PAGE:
It’s another prompt that seems more aptly designed for fiction writers than for the memoirist/cultural gadfly kind of writer such as myself. But no complaints: it was a fun topic to think about, even if I took the assignment a little “slant” once again. [/Post-script]
* Actually, a “crackpot theory getting more cultural dominance that it rightly deserves” is a pretty damn accurate description of fat shaming/fat stigma, too….
Image credit: http://www.questforanewperspective.com/simple-living/why-have-a-different-perspective/
4 thoughts on “A Matter of Perspective”
This was a well thought out and well written critique of perspective. At the same time, It’s worthwhile to think about perspective. One of the things I tell my students re: critical thinking is that we can argue about what we perceive to be “the truth” but if we shift just a little, we see the house really does have one white side and one blue. (that’s a very shortened form of my points on perspective when I give them tips on feedback and outlaw words like good/bad, wrong/right. I don’t think we can effectively change anyone’s entrenched opinion, but we can, with careful language, point out there’s more than one way to view a thing and avoid judgment. I’d enjoy hearing your take on this.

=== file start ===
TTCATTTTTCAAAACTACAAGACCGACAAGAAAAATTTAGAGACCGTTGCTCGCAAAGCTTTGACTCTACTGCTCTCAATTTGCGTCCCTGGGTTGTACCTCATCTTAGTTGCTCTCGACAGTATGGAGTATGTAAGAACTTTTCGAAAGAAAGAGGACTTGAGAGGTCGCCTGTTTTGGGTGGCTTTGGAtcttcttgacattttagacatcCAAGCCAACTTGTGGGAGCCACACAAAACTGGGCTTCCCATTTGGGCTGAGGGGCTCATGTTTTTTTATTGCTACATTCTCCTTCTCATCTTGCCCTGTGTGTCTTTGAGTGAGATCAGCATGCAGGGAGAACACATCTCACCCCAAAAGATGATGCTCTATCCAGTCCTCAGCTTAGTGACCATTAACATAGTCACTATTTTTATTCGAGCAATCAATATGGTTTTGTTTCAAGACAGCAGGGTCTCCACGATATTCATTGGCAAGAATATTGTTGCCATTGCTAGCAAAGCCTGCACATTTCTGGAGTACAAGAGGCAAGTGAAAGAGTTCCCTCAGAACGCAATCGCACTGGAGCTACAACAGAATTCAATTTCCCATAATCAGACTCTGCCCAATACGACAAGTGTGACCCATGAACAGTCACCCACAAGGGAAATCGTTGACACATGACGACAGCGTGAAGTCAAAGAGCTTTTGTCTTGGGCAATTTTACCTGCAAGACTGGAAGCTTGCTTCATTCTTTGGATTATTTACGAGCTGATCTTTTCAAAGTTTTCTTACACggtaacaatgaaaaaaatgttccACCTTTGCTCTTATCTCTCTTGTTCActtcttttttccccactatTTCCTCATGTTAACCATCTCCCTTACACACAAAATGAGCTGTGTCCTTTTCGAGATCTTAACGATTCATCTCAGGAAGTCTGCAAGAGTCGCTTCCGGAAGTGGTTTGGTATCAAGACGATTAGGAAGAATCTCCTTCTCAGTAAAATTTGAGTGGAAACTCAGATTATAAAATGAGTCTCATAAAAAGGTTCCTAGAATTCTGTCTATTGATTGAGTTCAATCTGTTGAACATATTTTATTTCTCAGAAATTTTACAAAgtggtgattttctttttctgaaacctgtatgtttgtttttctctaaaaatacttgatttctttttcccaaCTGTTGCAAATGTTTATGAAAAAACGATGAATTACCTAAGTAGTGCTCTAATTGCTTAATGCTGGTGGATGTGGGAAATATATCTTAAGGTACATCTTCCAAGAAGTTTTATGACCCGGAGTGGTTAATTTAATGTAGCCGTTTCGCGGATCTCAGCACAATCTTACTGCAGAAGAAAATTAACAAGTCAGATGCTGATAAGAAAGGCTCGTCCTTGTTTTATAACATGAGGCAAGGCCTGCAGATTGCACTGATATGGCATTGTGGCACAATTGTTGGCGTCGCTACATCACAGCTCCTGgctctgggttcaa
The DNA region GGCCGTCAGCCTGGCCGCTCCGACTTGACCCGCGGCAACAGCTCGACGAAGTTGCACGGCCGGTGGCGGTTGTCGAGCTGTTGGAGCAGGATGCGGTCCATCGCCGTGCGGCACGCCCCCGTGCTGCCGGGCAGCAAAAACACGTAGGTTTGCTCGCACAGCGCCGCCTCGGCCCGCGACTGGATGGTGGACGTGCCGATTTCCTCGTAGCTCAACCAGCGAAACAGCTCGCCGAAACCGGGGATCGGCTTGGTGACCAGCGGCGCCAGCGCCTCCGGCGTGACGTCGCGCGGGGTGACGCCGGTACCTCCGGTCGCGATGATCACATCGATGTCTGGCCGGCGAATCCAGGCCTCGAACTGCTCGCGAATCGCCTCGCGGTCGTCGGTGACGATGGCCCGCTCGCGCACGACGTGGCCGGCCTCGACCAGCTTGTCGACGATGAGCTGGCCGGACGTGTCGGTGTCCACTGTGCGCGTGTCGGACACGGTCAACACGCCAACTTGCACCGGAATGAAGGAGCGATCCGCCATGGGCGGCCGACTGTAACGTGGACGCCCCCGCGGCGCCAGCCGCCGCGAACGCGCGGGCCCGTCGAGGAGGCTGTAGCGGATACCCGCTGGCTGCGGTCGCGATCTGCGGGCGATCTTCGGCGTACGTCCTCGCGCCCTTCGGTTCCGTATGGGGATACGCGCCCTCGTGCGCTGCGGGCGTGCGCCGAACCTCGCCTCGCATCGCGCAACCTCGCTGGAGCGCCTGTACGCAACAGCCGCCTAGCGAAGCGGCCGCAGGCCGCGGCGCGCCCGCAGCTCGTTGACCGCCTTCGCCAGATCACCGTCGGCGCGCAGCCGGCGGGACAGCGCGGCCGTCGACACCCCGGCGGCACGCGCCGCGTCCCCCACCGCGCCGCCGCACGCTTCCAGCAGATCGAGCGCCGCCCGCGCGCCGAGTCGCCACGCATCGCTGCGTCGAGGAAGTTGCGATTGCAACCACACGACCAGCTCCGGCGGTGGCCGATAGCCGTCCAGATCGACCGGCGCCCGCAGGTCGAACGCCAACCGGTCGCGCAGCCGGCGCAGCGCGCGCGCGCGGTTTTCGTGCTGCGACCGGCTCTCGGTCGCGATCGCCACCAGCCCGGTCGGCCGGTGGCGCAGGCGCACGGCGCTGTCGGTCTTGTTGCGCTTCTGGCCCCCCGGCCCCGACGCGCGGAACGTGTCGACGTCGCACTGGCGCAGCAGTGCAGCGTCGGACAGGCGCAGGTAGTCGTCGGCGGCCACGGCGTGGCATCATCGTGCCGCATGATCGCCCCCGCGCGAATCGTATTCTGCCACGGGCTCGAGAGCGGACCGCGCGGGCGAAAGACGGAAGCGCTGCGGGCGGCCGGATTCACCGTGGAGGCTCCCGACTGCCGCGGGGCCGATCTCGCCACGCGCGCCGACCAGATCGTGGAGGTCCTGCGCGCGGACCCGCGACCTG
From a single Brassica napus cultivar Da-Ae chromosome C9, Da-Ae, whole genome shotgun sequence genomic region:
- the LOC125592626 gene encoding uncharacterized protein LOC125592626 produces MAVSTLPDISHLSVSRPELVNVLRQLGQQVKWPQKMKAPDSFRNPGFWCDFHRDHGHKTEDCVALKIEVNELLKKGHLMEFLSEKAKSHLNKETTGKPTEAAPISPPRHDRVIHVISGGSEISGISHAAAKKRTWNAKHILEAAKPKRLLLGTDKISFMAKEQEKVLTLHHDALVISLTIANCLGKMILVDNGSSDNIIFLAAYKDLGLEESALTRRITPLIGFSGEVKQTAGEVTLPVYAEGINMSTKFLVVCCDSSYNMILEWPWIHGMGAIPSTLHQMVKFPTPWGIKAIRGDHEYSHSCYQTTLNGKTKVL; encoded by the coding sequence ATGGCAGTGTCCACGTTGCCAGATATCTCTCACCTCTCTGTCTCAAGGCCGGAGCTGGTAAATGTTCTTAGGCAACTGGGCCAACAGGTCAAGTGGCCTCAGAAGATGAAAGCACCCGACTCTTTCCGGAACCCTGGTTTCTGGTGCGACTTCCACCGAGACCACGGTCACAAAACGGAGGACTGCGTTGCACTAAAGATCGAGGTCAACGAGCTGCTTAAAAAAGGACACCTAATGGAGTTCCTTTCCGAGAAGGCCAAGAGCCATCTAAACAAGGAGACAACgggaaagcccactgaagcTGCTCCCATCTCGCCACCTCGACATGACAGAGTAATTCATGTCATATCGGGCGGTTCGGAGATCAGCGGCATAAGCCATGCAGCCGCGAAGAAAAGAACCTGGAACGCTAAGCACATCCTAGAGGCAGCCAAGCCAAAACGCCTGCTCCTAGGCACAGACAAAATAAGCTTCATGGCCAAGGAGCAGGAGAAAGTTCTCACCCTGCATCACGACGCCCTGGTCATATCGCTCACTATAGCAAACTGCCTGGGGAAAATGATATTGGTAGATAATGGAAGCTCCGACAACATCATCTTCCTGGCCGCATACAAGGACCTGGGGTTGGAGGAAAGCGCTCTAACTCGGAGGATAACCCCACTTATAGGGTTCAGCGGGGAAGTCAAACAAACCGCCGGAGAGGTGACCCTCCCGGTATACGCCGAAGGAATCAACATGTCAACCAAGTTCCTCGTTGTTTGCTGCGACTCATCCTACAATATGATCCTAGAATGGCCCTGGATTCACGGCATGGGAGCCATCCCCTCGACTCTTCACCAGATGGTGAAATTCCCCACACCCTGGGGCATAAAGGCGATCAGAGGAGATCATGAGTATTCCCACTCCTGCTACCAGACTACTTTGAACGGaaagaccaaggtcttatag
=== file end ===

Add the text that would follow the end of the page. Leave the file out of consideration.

This is a great line of questioning! I’ve been cogitating on it much of the day (alongside paying attention to work and such). My thoughts are still kind of jumbled, but I’m going to try and tease out a few of my core principles. I DO think there’s a high value to guiding/encouraging folks to understand perspective — at least to the degree that I then understand how my experiential and moral truths are not THE capital-T truth for everyone everywhere. That senses as resonant with the kind of teaching you’ve described, and the relevance of that old parable about all the guys grabbing different parts of the elephant and misinterpreting the whole from that one part: “It’s a snake!” “It’s a tree!” “It’s a wall!”
However, if I’m in a situation where someone is really clinging to their capital-T “Truths,” then there’s a lot of things I’ll take into consideration in deciding how to respond and how far to push it, including: my sense of what this person will be able to listen to right now, the question of whether I have a professional/ethical obligation (teacher, manager, mentor, family) to try bring that person forward, and sometimes even an assessment of whether this is a teachable moment to say something that may not sink in for this one individual but could positively affect others in the conversation. (I know, I’m appallingly Machiavellian sometimes.)
This all might be worth another post down the line. Thanks for opening up such a fruitful line of inquiry!